It’s summer in the southern hemisphere, and while that means a barbeque to many, if not most people, to me that’s just too restrictive. Breakfast? Outside! Lunch? Outside! Dinner outside? Heck yes! And morning and afternoon tea too, with a paperback novel and my feet up on a neighbouring seat.
I don’t need “outdoor food” to eat out on my lovely and shady deck – I have table and chairs, after all, which surely allows for a degree of civilization even if aforementioned table and chairs were bought on sale from Bunnings – but it helps if the food is relaxed and uncomplicated. I don’t want to worry about its presentation, or it going cold if there’s a beautiful breeze flowing.
A savoury pie or tart, served cold, is perfect. My beautiful, salsa-dancing cousin Silvia, who is an instinctual goddess in the kitchen, has a hand that turns everything delicious. Last time I was at hers and my aunt’s house in Buenos Aires and stayed unexpectedly to dinner, she went into the kitchen, and refusing my offers of help, turned out dish after delicious dish in record time. Everything was worth going on bended knee for, but surprisingly, what I wanted seconds of was this tuna pie, which she informed me was “simple but so classic”. So classic, in fact, that I was embarrassed to admit I’d never tasted it, much less made it. But I’ve been daydreaming about it ever since, and turned one out a few days ago for our New Year’s Day picnic. It was almost as good as hers.
Part of the reason why Silvia was able to make the pie so quickly was the fact that she had store-bought discos de tarta on hand, but even without it, it’s still super-quick to make. Nidia’s Tart Crust, below, is made in about two minutes with a minimum of fuss and mess (funnily enough, it is also the closest recipe to store-bought disco de tarta pastry that I have yet made) and makes for a pie that’s delicious hot or cold and will cut beautifully.
As an aside, I’m a huge fan of cut-and-come-again things during the summer. Because of the heat-induced sluggishness, you want to take advantage of the times when you actually feel like cooking to cook something you can keep for when you won’t. A whole ham – ubiquitous at this time of year – kept ready to go wrapped in damp muslin in the fridge, a boned, stuffed and roasted cold chicken, a hunk of muffuletta or pan bagna, a tart… these are things that can be waiting for you to approach knife in hand. And go on – take that slice outside. The cicadas are singing, the dog-eared paperback novel is waiting, and the world can just wait for a while.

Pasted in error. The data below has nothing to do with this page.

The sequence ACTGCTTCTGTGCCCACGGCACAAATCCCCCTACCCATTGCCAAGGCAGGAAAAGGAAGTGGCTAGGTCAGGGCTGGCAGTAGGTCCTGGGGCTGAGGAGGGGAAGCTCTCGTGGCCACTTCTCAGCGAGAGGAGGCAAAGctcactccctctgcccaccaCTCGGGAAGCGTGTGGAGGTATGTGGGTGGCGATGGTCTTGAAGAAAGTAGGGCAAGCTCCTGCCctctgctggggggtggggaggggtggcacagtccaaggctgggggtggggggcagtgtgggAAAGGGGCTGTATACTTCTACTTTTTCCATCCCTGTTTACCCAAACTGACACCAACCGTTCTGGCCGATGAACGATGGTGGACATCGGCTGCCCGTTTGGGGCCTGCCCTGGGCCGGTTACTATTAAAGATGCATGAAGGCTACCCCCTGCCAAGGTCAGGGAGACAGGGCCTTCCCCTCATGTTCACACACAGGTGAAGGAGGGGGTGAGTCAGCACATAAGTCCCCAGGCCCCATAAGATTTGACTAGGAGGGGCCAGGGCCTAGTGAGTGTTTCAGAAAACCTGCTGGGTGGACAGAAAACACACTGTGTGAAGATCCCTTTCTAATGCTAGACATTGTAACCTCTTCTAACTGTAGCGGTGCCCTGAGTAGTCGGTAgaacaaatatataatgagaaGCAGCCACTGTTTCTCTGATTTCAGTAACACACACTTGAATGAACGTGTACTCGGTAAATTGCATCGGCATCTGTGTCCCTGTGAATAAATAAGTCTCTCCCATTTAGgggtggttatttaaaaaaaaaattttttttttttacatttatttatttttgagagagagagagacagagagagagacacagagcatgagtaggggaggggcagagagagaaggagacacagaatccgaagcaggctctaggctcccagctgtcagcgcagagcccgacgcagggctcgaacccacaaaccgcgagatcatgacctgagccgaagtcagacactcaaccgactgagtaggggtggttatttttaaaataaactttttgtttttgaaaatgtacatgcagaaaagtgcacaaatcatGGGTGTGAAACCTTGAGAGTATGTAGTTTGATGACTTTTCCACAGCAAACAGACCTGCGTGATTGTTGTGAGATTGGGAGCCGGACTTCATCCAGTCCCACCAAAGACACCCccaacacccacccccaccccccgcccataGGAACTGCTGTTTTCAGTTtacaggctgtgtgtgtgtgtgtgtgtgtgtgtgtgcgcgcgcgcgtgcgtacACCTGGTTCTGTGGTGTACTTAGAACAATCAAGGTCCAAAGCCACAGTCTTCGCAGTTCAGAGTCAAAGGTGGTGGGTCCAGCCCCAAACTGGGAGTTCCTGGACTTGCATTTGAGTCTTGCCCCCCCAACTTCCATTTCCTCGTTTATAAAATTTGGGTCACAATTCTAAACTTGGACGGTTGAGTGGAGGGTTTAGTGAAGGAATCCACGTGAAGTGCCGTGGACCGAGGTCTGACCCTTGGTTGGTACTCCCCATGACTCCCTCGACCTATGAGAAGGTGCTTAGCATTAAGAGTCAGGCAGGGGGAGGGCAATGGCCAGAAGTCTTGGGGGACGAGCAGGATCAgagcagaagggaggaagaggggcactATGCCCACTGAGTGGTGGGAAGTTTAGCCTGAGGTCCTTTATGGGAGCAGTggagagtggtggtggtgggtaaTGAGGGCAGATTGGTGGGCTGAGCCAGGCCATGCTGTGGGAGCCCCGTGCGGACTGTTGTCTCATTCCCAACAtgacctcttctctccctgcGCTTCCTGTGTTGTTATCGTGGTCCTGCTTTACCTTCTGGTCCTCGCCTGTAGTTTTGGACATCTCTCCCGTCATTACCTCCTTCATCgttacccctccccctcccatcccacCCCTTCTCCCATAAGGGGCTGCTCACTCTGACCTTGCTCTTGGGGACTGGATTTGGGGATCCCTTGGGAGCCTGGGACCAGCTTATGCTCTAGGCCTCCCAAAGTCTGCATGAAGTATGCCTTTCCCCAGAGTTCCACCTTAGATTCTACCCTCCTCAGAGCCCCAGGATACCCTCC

CLASSIC TUNA PIE
1 x recipe Nidia’s Tart Crust (see below)
1 onion, thinly sliced
1 red pepper (capsicum), cut into fine dice
2 tbsp. extra-virgin olive oil
1 x 425g. tin tuna chunks in brine, drained
1 cup fresh or frozen peas
1/2 tsp. oregano
Salt, pepper, and chili to taste
150ml. light cream, or half-and-half (milk and cream)
1. Preheat oven to 180oC. Brush inside of tart/flan pan with Baker's Secret or line with baking paper. Make up Nidia’s Tart Crust. Roll out 2/3 of it and use it to line pan. Prick several times with a fork, brush with some of the eggwash, and place in ‘fridge while you make the filling.
2. Sauté onion and red pepper in olive oil until soft. Transfer to a bowl and add tuna and peas, and season with salt, pepper, and chili to taste. Spoon filling into tart crust. Lightly whisk together eggs and light cream or half-and-half, and pour over filling. Roll out remaining pastry and use it to top pie, crimping the edges together. Cut out a vent with a sharp knife or kitchen scissors to allow steam to escape, and brush with egg wash.
3. Bake in lower shelf of oven for ten minutes (this is for the base to firm up nicely), then transfer to highest shelf and bake until golden – 25-30 minutes approx. Cool at least to warm before serving.
NIDIA'S TART CRUST
Oh, we do get in a rut with our pastry, don’t we? It’s puff and shortcrust, shortcrust and puff. Yes, they are versatile, but they’re not always what you want. First and foremost, both pastries are very, very rich, which might make a pie or tart out of the question for you, but also might not suit a more rustic filling, or suit an occasion, such as a picnic, when you want something a little sturdier.
Nidia, from Recetas Simples y Deliciosas, has a wonderful recipe that not only fits the bill, but is also done in two shakes. There’s no cutting in butter, no working with ice-cold ingredients, no worrying about working the dough too much, and no banging around. You can make it ahead of time if you like, but it’s so quickly and easily made that you’ll probably find it’s not necessary. And because it’s a cross between pastry and dough, it is also – joy of joys – fairly low in fat. All up, this recipe is reason enough to make pies and tarts on a regular basis, I reckon.
Thank you Nidia for letting me repost the recipe, this time in English.
250g. plain flour
1 tsp. salt
1/4 cup (60ml) milk
3 tbsp. (45ml) vegetable oil
1. Combine flour and salt in a bowl. Make a well in the middle and add remaining ingredients. Gradually mix flour into the well to obtain a soft dough that does not stick to your hands. Wrap in plastic and allow to rest for 30 minutes if you have time, but if not, proceed with the recipe.